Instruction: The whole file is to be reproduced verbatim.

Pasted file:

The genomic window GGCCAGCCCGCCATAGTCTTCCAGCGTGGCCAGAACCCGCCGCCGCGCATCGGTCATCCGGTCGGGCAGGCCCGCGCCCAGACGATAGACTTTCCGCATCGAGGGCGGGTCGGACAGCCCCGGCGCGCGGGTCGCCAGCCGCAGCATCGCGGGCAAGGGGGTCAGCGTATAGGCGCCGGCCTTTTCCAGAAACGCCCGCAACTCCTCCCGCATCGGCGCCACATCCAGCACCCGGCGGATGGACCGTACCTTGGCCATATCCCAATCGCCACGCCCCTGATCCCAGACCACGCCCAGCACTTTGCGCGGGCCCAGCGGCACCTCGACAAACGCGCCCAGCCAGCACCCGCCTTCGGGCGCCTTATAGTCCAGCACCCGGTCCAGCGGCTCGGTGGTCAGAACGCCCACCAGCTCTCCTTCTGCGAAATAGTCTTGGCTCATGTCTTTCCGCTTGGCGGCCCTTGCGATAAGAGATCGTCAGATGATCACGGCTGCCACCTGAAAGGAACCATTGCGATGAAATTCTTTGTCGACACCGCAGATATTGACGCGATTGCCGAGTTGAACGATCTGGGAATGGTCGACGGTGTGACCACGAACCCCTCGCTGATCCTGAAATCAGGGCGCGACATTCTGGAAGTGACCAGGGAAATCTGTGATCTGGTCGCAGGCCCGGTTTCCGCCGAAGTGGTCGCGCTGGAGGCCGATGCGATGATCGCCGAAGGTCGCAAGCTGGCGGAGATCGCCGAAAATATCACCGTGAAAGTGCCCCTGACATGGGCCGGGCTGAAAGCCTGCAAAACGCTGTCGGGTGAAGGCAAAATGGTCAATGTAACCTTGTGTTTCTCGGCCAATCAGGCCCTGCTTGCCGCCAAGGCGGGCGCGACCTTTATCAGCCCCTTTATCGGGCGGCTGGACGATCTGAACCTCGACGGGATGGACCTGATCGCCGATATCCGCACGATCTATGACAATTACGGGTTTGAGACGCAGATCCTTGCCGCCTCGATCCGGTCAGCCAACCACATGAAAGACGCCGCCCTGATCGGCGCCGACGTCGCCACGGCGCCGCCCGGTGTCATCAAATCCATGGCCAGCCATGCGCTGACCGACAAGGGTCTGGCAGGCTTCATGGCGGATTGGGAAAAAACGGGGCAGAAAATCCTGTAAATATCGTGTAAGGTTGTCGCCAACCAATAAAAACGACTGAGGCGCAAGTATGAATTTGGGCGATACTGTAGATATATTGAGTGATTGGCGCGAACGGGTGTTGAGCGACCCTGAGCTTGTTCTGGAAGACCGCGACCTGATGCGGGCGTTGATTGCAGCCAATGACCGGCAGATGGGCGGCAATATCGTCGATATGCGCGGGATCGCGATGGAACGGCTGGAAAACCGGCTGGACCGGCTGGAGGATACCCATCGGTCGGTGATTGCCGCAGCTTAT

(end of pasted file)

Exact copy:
The genomic window GGCCAGCCCGCCATAGTCTTCCAGCGTGGCCAGAACCCGCCGCCGCGCATCGGTCATCCGGTCGGGCAGGCCCGCGCCCAGACGATAGACTTTCCGCATCGAGGGCGGGTCGGACAGCCCCGGCGCGCGGGTCGCCAGCCGCAGCATCGCGGGCAAGGGGGTCAGCGTATAGGCGCCGGCCTTTTCCAGAAACGCCCGCAACTCCTCCCGCATCGGCGCCACATCCAGCACCCGGCGGATGGACCGTACCTTGGCCATATCCCAATCGCCACGCCCCTGATCCCAGACCACGCCCAGCACTTTGCGCGGGCCCAGCGGCACCTCGACAAACGCGCCCAGCCAGCACCCGCCTTCGGGCGCCTTATAGTCCAGCACCCGGTCCAGCGGCTCGGTGGTCAGAACGCCCACCAGCTCTCCTTCTGCGAAATAGTCTTGGCTCATGTCTTTCCGCTTGGCGGCCCTTGCGATAAGAGATCGTCAGATGATCACGGCTGCCACCTGAAAGGAACCATTGCGATGAAATTCTTTGTCGACACCGCAGATATTGACGCGATTGCCGAGTTGAACGATCTGGGAATGGTCGACGGTGTGACCACGAACCCCTCGCTGATCCTGAAATCAGGGCGCGACATTCTGGAAGTGACCAGGGAAATCTGTGATCTGGTCGCAGGCCCGGTTTCCGCCGAAGTGGTCGCGCTGGAGGCCGATGCGATGATCGCCGAAGGTCGCAAGCTGGCGGAGATCGCCGAAAATATCACCGTGAAAGTGCCCCTGACATGGGCCGGGCTGAAAGCCTGCAAAACGCTGTCGGGTGAAGGCAAAATGGTCAATGTAACCTTGTGTTTCTCGGCCAATCAGGCCCTGCTTGCCGCCAAGGCGGGCGCGACCTTTATCAGCCCCTTTATCGGGCGGCTGGACGATCTGAACCTCGACGGGATGGACCTGATCGCCGATATCCGCACGATCTATGACAATTACGGGTTTGAGACGCAGATCCTTGCCGCCTCGATCCGGTCAGCCAACCACATGAAAGACGCCGCCCTGATCGGCGCCGACGTCGCCACGGCGCCGCCCGGTGTCATCAAATCCATGGCCAGCCATGCGCTGACCGACAAGGGTCTGGCAGGCTTCATGGCGGATTGGGAAAAAACGGGGCAGAAAATCCTGTAAATATCGTGTAAGGTTGTCGCCAACCAATAAAAACGACTGAGGCGCAAGTATGAATTTGGGCGATACTGTAGATATATTGAGTGATTGGCGCGAACGGGTGTTGAGCGACCCTGAGCTTGTTCTGGAAGACCGCGACCTGATGCGGGCGTTGATTGCAGCCAATGACCGGCAGATGGGCGGCAATATCGTCGATATGCGCGGGATCGCGATGGAACGGCTGGAAAACCGGCTGGACCGGCTGGAGGATACCCATCGGTCGGTGATTGCCGCAGCTTAT